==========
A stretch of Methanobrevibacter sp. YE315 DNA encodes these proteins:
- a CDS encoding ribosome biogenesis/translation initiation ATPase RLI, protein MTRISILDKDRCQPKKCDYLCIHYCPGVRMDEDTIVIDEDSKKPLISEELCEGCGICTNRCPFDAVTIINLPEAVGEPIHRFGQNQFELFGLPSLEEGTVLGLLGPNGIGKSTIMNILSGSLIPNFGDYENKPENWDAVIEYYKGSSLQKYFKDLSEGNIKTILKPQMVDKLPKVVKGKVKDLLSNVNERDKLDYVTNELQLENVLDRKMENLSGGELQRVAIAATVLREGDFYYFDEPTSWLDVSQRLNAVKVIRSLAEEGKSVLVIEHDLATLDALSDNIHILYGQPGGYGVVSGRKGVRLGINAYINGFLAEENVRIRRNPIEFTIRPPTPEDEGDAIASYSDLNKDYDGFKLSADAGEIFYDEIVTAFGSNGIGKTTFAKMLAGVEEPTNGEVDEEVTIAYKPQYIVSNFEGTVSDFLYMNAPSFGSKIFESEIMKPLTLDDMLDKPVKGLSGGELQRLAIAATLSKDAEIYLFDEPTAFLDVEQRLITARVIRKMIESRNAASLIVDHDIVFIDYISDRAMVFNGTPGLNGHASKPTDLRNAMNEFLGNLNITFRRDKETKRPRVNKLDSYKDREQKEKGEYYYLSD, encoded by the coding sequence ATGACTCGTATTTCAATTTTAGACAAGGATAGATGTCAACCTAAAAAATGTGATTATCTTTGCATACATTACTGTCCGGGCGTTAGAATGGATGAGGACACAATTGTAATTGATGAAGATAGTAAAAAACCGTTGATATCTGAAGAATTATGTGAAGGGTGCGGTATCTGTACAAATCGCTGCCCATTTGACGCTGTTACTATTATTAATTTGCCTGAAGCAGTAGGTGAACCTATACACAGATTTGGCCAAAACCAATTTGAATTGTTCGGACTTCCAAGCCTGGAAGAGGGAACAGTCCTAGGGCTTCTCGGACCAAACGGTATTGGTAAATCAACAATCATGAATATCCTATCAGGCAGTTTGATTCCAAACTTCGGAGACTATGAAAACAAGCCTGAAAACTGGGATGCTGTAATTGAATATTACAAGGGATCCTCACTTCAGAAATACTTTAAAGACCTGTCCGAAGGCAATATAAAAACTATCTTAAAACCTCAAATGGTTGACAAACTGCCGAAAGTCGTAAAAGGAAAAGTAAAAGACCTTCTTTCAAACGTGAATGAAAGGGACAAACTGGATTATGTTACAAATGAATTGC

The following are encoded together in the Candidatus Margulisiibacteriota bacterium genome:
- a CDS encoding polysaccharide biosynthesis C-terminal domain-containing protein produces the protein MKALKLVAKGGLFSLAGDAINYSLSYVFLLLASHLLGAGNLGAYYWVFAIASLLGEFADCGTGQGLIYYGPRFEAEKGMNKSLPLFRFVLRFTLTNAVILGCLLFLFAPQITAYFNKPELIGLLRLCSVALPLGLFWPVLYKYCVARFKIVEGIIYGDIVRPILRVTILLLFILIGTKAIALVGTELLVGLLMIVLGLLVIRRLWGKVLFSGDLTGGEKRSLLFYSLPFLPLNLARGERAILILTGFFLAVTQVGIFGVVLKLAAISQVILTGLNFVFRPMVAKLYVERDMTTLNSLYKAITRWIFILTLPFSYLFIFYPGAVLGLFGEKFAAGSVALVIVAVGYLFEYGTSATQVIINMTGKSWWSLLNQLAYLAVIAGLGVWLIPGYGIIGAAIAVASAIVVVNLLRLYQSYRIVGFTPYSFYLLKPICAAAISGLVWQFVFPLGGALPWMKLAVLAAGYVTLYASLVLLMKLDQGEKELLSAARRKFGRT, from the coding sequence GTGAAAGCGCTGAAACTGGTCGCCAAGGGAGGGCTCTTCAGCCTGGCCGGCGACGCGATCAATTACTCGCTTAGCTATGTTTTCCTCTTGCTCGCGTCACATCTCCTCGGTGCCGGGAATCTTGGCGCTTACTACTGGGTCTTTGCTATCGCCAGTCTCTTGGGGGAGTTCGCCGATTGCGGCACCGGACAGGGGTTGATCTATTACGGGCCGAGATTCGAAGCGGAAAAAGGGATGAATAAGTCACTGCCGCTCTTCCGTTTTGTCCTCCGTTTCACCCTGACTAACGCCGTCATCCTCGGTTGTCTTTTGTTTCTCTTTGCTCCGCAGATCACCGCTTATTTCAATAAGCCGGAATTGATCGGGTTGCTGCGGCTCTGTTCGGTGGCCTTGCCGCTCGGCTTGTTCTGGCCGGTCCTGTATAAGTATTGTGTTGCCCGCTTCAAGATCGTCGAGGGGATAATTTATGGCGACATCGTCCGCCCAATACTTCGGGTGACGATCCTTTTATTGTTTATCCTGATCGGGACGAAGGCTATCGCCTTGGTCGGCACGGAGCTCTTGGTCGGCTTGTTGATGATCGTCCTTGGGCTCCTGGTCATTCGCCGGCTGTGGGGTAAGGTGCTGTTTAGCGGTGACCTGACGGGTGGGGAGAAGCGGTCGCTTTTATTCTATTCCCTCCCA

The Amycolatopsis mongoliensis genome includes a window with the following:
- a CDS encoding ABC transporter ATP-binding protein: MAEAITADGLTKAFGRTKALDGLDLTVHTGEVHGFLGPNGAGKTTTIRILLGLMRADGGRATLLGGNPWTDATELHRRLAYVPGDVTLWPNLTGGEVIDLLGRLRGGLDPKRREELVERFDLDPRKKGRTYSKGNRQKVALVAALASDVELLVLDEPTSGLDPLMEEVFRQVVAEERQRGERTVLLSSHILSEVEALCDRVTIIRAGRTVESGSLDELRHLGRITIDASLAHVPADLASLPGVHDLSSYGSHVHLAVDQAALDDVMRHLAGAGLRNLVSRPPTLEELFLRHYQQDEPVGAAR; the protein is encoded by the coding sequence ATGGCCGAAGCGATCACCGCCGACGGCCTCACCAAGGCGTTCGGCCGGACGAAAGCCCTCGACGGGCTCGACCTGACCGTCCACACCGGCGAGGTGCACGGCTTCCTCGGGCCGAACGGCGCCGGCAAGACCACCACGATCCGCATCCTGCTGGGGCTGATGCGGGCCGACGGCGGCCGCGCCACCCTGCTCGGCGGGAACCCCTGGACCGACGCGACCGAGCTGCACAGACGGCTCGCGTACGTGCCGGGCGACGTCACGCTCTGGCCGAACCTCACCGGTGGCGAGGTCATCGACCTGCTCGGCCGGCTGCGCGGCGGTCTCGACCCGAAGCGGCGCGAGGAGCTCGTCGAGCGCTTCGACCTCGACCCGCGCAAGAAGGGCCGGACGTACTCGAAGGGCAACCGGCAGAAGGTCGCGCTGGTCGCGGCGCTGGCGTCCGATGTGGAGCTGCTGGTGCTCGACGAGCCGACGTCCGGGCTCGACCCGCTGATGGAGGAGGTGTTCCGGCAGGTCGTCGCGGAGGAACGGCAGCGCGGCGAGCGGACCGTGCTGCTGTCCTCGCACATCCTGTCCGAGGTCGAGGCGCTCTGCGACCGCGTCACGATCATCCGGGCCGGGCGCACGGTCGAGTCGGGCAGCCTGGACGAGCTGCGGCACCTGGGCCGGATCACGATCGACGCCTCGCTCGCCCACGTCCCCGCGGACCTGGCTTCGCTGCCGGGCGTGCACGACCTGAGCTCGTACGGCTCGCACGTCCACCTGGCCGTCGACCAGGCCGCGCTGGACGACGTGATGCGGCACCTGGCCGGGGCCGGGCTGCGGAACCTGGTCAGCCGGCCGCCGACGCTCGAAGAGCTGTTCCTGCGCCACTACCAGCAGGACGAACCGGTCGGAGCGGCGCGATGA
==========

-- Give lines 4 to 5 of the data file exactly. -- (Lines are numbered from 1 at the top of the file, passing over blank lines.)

- a CDS encoding polysaccharide biosynthesis C-terminal domain-containing protein produces the protein MKALKLVAKGGLFSLAGDAINYSLSYVFLLLASHLLGAGNLGAYYWVFAIASLLGEFADCGTGQGLIYYGPRFEAEKGMNKSLPLFRFVLRFTLTNAVILGCLLFLFAPQITAYFNKPELIGLLRLCSVALPLGLFWPVLYKYCVARFKIVEGIIYGDIVRPILRVTILLLFILIGTKAIALVGTELLVGLLMIVLGLLVIRRLWGKVLFSGDLTGGEKRSLLFYSLPFLPLNLARGERAILILTGFFLAVTQVGIFGVVLKLAAISQVILTGLNFVFRPMVAKLYVERDMTTLNSLYKAITRWIFILTLPFSYLFIFYPGAVLGLFGEKFAAGSVALVIVAVGYLFEYGTSATQVIINMTGKSWWSLLNQLAYLAVIAGLGVWLIPGYGIIGAAIAVASAIVVVNLLRLYQSYRIVGFTPYSFYLLKPICAAAISGLVWQFVFPLGGALPWMKLAVLAAGYVTLYASLVLLMKLDQGEKELLSAARRKFGRT, from the coding sequence GTGAAAGCGCTGAAACTGGTCGCCAAGGGAGGGCTCTTCAGCCTGGCCGGCGACGCGATCAATTACTCGCTTAGCTATGTTTTCCTCTTGCTCGCGTCACATCTCCTCGGTGCCGGGAATCTTGGCGCTTACTACTGGGTCTTTGCTATCGCCAGTCTCTTGGGGGAGTTCGCCGATTGCGGCACCGGACAGGGGTTGATCTATTACGGGCCGAGATTCGAAGCGGAAAAAGGGATGAATAAGTCACTGCCGCTCTTCCGTTTTGTCCTCCGTTTCACCCTGACTAACGCCGTCATCCTCGGTTGTCTTTTGTTTCTCTTTGCTCCGCAGATCACCGCTTATTTCAATAAGCCGGAATTGATCGGGTTGCTGCGGCTCTGTTCGGTGGCCTTGCCGCTCGGCTTGTTCTGGCCGGTCCTGTATAAGTATTGTGTTGCCCGCTTCAAGATCGTCGAGGGGATAATTTATGGCGACATCGTCCGCCCAATACTTCGGGTGACGATCCTTTTATTGTTTATCCTGATCGGGACGAAGGCTATCGCCTTGGTCGGCACGGAGCTCTTGGTCGGCTTGTTGATGATCGTCCTTGGGCTCCTGGTCATTCGCCGGCTGTGGGGTAAGGTGCTGTTTAGCGGTGACCTGACGGGTGGGGAGAAGCGGTCGCTTTTATTCTATTCCCTCCCA

The Amycolatopsis mongoliensis genome includes a window with the following: